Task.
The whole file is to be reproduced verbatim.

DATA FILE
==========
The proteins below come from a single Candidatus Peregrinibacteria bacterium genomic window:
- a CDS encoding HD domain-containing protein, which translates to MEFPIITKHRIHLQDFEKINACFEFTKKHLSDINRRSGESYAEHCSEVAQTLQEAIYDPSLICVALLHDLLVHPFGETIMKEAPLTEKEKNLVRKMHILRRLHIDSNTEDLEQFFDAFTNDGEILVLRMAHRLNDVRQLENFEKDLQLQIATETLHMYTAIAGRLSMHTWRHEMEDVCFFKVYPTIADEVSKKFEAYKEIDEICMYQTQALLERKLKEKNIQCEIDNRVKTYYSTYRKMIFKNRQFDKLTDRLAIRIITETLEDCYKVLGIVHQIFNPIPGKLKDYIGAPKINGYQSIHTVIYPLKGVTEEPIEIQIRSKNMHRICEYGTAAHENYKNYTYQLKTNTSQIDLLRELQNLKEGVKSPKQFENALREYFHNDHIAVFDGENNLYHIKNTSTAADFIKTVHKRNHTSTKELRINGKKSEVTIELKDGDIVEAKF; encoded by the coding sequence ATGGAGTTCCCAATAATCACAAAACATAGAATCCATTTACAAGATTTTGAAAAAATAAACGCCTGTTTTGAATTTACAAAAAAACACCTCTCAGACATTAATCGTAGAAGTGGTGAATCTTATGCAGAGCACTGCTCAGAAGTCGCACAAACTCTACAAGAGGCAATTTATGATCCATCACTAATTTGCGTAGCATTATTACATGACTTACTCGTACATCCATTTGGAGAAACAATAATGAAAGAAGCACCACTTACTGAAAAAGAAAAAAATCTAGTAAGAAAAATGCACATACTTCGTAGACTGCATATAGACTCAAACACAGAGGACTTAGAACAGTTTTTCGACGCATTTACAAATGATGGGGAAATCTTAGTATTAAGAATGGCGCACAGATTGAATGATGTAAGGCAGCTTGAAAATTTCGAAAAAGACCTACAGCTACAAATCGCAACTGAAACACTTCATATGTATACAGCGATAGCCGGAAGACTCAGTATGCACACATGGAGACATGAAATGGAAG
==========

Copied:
The proteins below come from a single Candidatus Peregrinibacteria bacterium genomic window:
- a CDS encoding HD domain-containing protein, which translates to MEFPIITKHRIHLQDFEKINACFEFTKKHLSDINRRSGESYAEHCSEVAQTLQEAIYDPSLICVALLHDLLVHPFGETIMKEAPLTEKEKNLVRKMHILRRLHIDSNTEDLEQFFDAFTNDGEILVLRMAHRLNDVRQLENFEKDLQLQIATETLHMYTAIAGRLSMHTWRHEMEDVCFFKVYPTIADEVSKKFEAYKEIDEICMYQTQALLERKLKEKNIQCEIDNRVKTYYSTYRKMIFKNRQFDKLTDRLAIRIITETLEDCYKVLGIVHQIFNPIPGKLKDYIGAPKINGYQSIHTVIYPLKGVTEEPIEIQIRSKNMHRICEYGTAAHENYKNYTYQLKTNTSQIDLLRELQNLKEGVKSPKQFENALREYFHNDHIAVFDGENNLYHIKNTSTAADFIKTVHKRNHTSTKELRINGKKSEVTIELKDGDIVEAKF; encoded by the coding sequence ATGGAGTTCCCAATAATCACAAAACATAGAATCCATTTACAAGATTTTGAAAAAATAAACGCCTGTTTTGAATTTACAAAAAAACACCTCTCAGACATTAATCGTAGAAGTGGTGAATCTTATGCAGAGCACTGCTCAGAAGTCGCACAAACTCTACAAGAGGCAATTTATGATCCATCACTAATTTGCGTAGCATTATTACATGACTTACTCGTACATCCATTTGGAGAAACAATAATGAAAGAAGCACCACTTACTGAAAAAGAAAAAAATCTAGTAAGAAAAATGCACATACTTCGTAGACTGCATATAGACTCAAACACAGAGGACTTAGAACAGTTTTTCGACGCATTTACAAATGATGGGGAAATCTTAGTATTAAGAATGGCGCACAGATTGAATGATGTAAGGCAGCTTGAAAATTTCGAAAAAGACCTACAGCTACAAATCGCAACTGAAACACTTCATATGTATACAGCGATAGCCGGAAGACTCAGTATGCACACATGGAGACATGAAATGGAAG